And: ‘As estrogen is shut off, a woman comes as close as she can to being a man. Increased facial hair, deepened voice, obesity, and the decline of breasts and female genitalia all contribute to a masculine appearance. Coarsened features, enlargement of the clitoris and gradual baldness complete the picture. Not really a man, but no longer a functional woman, these individuals live in a world in intersex . . . sex no longer interests them.’

Sex no longer interests them? Try telling that to the women in an Australian study who reported having a greater sex drive associated with a new partner following menopause. Reuben’s descriptions of menopausal women are pseudoscience, better known as bullshit. When it comes to menopause, there’s a lot of it around.

Most women experience some unpleasant effects of menopause, but the dread women hold about this process is at least in part socially constructed. No other expected life change besides death is approached with such fear and apprehension.

Of all the myths surrounding menopause, three stand out: a woman’s sex life is over, she’ll gain a lot of weight and she’ll turn into a maniac. None of these are certain to occur, and with knowledge and the right treatment all can be avoided or minimised.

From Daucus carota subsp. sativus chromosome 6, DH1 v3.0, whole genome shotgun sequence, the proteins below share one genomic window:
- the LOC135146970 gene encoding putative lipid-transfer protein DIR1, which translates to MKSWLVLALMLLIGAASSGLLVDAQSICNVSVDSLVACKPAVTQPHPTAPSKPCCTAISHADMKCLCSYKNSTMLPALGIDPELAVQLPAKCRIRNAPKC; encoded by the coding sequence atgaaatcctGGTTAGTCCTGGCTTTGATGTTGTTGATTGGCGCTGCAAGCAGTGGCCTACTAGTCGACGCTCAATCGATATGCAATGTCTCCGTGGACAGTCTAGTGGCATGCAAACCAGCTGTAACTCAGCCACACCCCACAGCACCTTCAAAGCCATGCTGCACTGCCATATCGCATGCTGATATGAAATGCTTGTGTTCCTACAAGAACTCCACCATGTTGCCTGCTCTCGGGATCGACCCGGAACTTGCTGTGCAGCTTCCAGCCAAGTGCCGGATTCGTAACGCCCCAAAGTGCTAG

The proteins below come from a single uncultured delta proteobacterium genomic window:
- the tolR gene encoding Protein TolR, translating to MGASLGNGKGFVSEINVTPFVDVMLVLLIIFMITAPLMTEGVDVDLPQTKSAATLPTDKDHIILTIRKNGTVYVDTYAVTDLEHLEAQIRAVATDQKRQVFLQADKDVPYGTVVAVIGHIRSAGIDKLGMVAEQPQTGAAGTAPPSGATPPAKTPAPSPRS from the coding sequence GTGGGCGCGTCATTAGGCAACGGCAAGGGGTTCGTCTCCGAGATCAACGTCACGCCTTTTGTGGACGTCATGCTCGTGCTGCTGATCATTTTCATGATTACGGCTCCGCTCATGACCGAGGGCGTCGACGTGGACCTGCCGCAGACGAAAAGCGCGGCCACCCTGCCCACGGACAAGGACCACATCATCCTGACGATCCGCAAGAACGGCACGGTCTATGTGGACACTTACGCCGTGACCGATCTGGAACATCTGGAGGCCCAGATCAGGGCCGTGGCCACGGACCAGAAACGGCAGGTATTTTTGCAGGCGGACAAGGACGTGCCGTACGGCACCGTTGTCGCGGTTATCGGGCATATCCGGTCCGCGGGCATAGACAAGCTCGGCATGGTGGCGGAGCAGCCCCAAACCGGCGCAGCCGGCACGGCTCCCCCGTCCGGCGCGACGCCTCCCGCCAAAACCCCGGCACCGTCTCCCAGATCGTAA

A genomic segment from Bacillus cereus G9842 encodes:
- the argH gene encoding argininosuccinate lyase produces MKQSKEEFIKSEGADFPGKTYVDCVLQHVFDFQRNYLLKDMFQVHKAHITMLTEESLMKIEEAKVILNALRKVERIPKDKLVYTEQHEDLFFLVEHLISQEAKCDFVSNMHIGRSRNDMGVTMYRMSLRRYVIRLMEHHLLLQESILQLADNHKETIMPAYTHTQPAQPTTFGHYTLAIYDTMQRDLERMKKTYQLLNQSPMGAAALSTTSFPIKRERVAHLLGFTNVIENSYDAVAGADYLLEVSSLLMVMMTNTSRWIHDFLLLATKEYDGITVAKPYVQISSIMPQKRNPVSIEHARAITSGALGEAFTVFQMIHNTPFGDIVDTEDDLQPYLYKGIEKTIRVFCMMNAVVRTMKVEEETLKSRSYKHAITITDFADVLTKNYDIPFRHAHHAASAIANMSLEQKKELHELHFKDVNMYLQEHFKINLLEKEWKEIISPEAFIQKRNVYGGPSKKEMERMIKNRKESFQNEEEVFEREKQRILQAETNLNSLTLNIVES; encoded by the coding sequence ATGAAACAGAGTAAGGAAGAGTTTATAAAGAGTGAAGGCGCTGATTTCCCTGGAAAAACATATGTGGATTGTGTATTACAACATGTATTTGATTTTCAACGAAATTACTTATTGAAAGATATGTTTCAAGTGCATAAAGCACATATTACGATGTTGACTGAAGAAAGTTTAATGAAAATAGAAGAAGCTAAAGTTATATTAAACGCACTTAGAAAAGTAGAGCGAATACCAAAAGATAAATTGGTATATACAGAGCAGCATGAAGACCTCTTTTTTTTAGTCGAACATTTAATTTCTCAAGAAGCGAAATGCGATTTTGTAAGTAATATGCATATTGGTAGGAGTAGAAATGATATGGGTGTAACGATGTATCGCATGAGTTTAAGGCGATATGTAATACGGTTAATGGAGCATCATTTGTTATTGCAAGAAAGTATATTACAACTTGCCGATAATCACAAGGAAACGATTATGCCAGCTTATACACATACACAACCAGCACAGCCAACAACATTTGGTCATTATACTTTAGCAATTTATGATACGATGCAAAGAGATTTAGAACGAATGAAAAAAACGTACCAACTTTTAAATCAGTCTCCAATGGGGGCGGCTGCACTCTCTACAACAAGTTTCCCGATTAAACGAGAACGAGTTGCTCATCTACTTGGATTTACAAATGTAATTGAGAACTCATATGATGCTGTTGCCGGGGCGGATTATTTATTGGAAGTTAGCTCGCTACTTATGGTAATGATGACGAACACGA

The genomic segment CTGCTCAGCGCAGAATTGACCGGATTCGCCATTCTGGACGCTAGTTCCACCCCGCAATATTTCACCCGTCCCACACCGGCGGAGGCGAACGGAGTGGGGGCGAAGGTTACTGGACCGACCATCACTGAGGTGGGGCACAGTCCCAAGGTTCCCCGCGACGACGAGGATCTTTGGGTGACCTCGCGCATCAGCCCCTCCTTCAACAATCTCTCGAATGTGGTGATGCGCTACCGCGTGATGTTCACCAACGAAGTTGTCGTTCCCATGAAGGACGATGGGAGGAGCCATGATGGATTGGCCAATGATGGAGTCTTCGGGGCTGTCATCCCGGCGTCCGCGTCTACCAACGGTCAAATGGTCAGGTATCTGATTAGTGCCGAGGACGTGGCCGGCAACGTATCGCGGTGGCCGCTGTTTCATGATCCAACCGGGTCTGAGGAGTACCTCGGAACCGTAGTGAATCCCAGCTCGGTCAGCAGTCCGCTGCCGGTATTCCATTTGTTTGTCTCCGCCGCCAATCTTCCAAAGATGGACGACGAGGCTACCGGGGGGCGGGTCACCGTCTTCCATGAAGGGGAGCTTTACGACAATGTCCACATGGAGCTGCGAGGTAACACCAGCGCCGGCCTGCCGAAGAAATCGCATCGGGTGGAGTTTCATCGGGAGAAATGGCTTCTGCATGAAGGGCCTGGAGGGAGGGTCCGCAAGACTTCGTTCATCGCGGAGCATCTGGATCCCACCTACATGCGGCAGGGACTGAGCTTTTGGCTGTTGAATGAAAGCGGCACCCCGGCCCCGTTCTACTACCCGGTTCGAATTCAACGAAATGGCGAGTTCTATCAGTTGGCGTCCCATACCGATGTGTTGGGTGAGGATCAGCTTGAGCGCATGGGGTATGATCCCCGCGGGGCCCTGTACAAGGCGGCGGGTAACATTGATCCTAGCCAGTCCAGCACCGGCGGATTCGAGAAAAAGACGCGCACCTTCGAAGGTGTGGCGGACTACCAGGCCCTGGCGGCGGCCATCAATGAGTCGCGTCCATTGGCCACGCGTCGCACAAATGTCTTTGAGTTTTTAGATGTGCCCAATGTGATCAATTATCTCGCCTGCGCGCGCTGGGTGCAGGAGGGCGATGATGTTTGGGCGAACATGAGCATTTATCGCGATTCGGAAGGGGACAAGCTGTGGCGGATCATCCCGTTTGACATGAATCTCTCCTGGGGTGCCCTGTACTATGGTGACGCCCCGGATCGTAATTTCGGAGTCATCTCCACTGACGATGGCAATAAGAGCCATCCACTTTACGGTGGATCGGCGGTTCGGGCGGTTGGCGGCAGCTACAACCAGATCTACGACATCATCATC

A 1992 study published in the Psychosomatic Medicine journal found that attitudes to menopause went some way in predicting experiences. “Middle-aged women believe that holding negative expectations about the menopause affects the quality of the menopausal experience.”

I’m not suggesting that magical thinking will make menopause a breeze. The process of ageing presents challenges to everyone’s bodies, and menopause has proven physical impacts. Sex hormones are fluctuating during this time, which can cause dramatic physical and mental effects in some women. Many of us remember how hard it was to go through puberty—facing it again, in reverse, doesn’t sound like much fun.

I’m not suggesting magic thinking will make menopause a breeze

But menopause doesn’t last forever, and not all women have a terrible experience. It’s not the end times—far from it. In the second season of the British sitcom Fleabag, a character played by Kristin Scott Thomas calls menopause ‘the most wonderful fucking thing in the world’.

This seems like a good time to give menopause a makeover.